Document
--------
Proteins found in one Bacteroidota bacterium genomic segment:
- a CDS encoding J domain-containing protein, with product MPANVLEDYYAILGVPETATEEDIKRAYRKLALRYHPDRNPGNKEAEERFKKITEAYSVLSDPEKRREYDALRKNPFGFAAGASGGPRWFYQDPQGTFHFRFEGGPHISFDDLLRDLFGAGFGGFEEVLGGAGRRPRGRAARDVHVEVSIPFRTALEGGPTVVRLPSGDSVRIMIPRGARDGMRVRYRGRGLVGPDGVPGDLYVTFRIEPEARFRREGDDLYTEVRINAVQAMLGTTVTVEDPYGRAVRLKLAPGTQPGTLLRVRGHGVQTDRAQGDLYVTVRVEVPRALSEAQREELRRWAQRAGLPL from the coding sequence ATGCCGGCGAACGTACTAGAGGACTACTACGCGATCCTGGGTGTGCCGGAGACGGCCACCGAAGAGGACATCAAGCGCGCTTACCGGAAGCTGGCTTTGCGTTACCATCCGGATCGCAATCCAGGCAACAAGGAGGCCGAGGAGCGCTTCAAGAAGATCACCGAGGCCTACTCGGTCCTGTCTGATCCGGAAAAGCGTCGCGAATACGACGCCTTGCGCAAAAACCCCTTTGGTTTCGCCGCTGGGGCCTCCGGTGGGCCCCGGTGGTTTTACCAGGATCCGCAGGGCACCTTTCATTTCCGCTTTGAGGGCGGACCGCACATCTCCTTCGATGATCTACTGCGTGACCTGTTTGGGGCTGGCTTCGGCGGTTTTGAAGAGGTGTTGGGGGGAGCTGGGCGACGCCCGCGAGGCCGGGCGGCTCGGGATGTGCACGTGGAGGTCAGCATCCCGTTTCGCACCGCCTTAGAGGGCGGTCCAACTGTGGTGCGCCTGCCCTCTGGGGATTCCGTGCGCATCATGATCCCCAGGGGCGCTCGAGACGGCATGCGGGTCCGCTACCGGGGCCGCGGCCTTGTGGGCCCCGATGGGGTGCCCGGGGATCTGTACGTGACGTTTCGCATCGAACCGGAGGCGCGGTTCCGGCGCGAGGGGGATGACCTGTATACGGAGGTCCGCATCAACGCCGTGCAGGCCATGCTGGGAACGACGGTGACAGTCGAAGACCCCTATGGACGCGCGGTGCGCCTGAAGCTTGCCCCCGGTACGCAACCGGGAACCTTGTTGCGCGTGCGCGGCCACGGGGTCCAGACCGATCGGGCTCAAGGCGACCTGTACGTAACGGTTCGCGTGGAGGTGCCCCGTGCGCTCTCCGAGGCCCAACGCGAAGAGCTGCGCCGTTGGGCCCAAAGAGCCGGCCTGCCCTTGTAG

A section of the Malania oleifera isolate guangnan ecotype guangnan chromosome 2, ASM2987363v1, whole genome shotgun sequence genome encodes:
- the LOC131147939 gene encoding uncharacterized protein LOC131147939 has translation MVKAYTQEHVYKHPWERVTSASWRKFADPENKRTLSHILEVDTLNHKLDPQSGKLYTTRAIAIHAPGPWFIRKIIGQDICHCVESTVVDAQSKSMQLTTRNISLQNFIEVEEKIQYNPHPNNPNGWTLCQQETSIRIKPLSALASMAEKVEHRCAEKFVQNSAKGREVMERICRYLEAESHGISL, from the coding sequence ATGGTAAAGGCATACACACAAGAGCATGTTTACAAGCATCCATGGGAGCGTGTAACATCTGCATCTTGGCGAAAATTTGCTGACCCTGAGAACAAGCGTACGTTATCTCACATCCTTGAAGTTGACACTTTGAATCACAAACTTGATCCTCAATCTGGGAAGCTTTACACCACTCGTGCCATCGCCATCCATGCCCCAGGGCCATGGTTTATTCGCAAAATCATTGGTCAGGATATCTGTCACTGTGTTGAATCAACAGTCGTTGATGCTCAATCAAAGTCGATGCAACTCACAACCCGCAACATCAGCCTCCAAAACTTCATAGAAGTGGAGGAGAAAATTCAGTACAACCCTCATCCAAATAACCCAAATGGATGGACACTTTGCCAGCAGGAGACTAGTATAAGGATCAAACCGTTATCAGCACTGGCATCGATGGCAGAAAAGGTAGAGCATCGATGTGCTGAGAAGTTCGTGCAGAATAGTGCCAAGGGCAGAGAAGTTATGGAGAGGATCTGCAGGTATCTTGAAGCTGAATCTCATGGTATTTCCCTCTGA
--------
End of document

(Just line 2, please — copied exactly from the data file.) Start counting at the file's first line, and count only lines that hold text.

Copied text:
- a CDS encoding J domain-containing protein, with product MPANVLEDYYAILGVPETATEEDIKRAYRKLALRYHPDRNPGNKEAEERFKKITEAYSVLSDPEKRREYDALRKNPFGFAAGASGGPRWFYQDPQGTFHFRFEGGPHISFDDLLRDLFGAGFGGFEEVLGGAGRRPRGRAARDVHVEVSIPFRTALEGGPTVVRLPSGDSVRIMIPRGARDGMRVRYRGRGLVGPDGVPGDLYVTFRIEPEARFRREGDDLYTEVRINAVQAMLGTTVTVEDPYGRAVRLKLAPGTQPGTLLRVRGHGVQTDRAQGDLYVTVRVEVPRALSEAQREELRRWAQRAGLPL from the coding sequence ATGCCGGCGAACGTACTAGAGGACTACTACGCGATCCTGGGTGTGCCGGAGACGGCCACCGAAGAGGACATCAAGCGCGCTTACCGGAAGCTGGCTTTGCGTTACCATCCGGATCGCAATCCAGGCAACAAGGAGGCCGAGGAGCGCTTCAAGAAGATCACCGAGGCCTACTCGGTCCTGTCTGATCCGGAAAAGCGTCGCGAATACGACGCCTTGCGCAAAAACCCCTTTGGTTTCGCCGCTGGGGCCTCCGGTGGGCCCCGGTGGTTTTACCAGGATCCGCAGGGCACCTTTCATTTCCGCTTTGAGGGCGGACCGCACATCTCCTTCGATGATCTACTGCGTGACCTGTTTGGGGCTGGCTTCGGCGGTTTTGAAGAGGTGTTGGGGGGAGCTGGGCGACGCCCGCGAGGCCGGGCGGCTCGGGATGTGCACGTGGAGGTCAGCATCCCGTTTCGCACCGCCTTAGAGGGCGGTCCAACTGTGGTGCGCCTGCCCTCTGGGGATTCCGTGCGCATCATGATCCCCAGGGGCGCTCGAGACGGCATGCGGGTCCGCTACCGGGGCCGCGGCCTTGTGGGCCCCGATGGGGTGCCCGGGGATCTGTACGTGACGTTTCGCATCGAACCGGAGGCGCGGTTCCGGCGCGAGGGGGATGACCTGTATACGGAGGTCCGCATCAACGCCGTGCAGGCCATGCTGGGAACGACGGTGACAGTCGAAGACCCCTATGGACGCGCGGTGCGCCTGAAGCTTGCCCCCGGTACGCAACCGGGAACCTTGTTGCGCGTGCGCGGCCACGGGGTCCAGACCGATCGGGCTCAAGGCGACCTGTACGTAACGGTTCGCGTGGAGGTGCCCCGTGCGCTCTCCGAGGCCCAACGCGAAGAGCTGCGCCGTTGGGCCCAAAGAGCCGGCCTGCCCTTGTAG